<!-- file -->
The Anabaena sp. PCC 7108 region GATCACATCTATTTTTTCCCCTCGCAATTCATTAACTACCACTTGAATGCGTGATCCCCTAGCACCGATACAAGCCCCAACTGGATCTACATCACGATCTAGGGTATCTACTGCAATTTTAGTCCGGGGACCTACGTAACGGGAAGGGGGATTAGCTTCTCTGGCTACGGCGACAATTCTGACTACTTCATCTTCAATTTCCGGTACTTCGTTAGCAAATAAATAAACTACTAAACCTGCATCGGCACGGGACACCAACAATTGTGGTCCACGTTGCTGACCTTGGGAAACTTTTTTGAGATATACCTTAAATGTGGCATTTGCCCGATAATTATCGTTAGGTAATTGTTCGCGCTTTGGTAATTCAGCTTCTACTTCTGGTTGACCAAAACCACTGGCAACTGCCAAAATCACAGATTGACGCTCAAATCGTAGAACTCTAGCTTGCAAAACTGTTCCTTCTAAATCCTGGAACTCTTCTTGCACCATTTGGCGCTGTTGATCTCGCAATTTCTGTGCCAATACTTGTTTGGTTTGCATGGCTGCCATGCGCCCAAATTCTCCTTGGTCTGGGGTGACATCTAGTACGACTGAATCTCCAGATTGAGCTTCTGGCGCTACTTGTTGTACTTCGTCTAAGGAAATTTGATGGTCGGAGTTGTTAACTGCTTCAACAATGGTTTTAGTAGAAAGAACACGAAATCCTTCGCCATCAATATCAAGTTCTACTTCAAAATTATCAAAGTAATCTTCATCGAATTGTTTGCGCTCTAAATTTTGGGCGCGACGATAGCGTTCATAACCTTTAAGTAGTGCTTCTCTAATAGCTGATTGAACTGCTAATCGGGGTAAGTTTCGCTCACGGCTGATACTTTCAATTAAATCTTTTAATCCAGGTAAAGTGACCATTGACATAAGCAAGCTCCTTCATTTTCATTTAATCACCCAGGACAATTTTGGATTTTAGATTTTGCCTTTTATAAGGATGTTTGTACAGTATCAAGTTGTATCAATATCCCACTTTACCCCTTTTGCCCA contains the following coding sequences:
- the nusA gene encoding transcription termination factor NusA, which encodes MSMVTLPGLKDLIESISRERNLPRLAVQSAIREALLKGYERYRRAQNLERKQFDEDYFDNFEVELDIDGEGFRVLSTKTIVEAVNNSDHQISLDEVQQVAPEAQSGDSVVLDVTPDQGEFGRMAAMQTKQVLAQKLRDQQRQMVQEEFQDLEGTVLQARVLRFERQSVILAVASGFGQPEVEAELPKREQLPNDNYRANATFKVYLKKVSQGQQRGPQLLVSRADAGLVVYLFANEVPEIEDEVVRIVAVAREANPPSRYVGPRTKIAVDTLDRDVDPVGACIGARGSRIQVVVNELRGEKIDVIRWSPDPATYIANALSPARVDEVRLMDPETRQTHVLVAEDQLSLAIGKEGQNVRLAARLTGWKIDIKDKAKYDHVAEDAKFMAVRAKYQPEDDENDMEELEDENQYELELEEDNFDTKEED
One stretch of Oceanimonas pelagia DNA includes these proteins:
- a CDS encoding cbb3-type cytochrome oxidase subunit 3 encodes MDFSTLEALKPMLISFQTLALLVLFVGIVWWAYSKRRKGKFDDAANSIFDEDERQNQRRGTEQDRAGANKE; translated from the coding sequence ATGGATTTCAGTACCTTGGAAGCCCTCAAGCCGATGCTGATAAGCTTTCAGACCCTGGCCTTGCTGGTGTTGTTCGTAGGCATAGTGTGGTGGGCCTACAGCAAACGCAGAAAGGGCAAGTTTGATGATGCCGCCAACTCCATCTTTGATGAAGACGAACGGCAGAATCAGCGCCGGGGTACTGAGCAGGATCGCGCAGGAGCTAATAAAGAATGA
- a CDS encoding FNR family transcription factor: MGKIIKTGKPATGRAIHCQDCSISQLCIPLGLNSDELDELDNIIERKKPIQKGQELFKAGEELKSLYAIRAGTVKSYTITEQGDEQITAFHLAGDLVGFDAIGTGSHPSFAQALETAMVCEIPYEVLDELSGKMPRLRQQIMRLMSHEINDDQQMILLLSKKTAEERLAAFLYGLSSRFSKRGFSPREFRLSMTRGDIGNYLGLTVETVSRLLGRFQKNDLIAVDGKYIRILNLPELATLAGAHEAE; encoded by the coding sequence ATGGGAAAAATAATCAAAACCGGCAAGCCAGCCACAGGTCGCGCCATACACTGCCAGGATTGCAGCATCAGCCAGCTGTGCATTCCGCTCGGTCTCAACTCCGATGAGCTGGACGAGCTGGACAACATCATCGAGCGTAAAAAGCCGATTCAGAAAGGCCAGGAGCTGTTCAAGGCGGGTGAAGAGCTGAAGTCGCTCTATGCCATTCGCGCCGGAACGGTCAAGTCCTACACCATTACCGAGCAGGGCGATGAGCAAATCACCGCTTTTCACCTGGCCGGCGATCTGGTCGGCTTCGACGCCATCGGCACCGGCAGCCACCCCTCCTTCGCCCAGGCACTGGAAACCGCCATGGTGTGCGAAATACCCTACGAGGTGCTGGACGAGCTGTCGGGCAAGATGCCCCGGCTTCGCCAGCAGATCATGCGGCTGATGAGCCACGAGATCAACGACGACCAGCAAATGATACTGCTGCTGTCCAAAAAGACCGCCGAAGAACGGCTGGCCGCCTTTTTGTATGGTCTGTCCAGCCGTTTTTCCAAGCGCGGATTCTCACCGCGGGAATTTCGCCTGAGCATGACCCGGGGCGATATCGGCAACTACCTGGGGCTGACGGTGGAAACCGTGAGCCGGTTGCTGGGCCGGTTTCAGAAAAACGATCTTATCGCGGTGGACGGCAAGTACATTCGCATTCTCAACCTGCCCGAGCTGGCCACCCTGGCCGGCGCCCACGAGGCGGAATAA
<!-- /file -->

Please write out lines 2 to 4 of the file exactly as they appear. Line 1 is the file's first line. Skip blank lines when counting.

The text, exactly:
- the nusA gene encoding transcription termination factor NusA, which encodes MSMVTLPGLKDLIESISRERNLPRLAVQSAIREALLKGYERYRRAQNLERKQFDEDYFDNFEVELDIDGEGFRVLSTKTIVEAVNNSDHQISLDEVQQVAPEAQSGDSVVLDVTPDQGEFGRMAAMQTKQVLAQKLRDQQRQMVQEEFQDLEGTVLQARVLRFERQSVILAVASGFGQPEVEAELPKREQLPNDNYRANATFKVYLKKVSQGQQRGPQLLVSRADAGLVVYLFANEVPEIEDEVVRIVAVAREANPPSRYVGPRTKIAVDTLDRDVDPVGACIGARGSRIQVVVNELRGEKIDVIRWSPDPATYIANALSPARVDEVRLMDPETRQTHVLVAEDQLSLAIGKEGQNVRLAARLTGWKIDIKDKAKYDHVAEDAKFMAVRAKYQPEDDENDMEELEDENQYELELEEDNFDTKEED
One stretch of Oceanimonas pelagia DNA includes these proteins:
- a CDS encoding cbb3-type cytochrome oxidase subunit 3 encodes MDFSTLEALKPMLISFQTLALLVLFVGIVWWAYSKRRKGKFDDAANSIFDEDERQNQRRGTEQDRAGANKE; translated from the coding sequence ATGGATTTCAGTACCTTGGAAGCCCTCAAGCCGATGCTGATAAGCTTTCAGACCCTGGCCTTGCTGGTGTTGTTCGTAGGCATAGTGTGGTGGGCCTACAGCAAACGCAGAAAGGGCAAGTTTGATGATGCCGCCAACTCCATCTTTGATGAAGACGAACGGCAGAATCAGCGCCGGGGTACTGAGCAGGATCGCGCAGGAGCTAATAAAGAATGA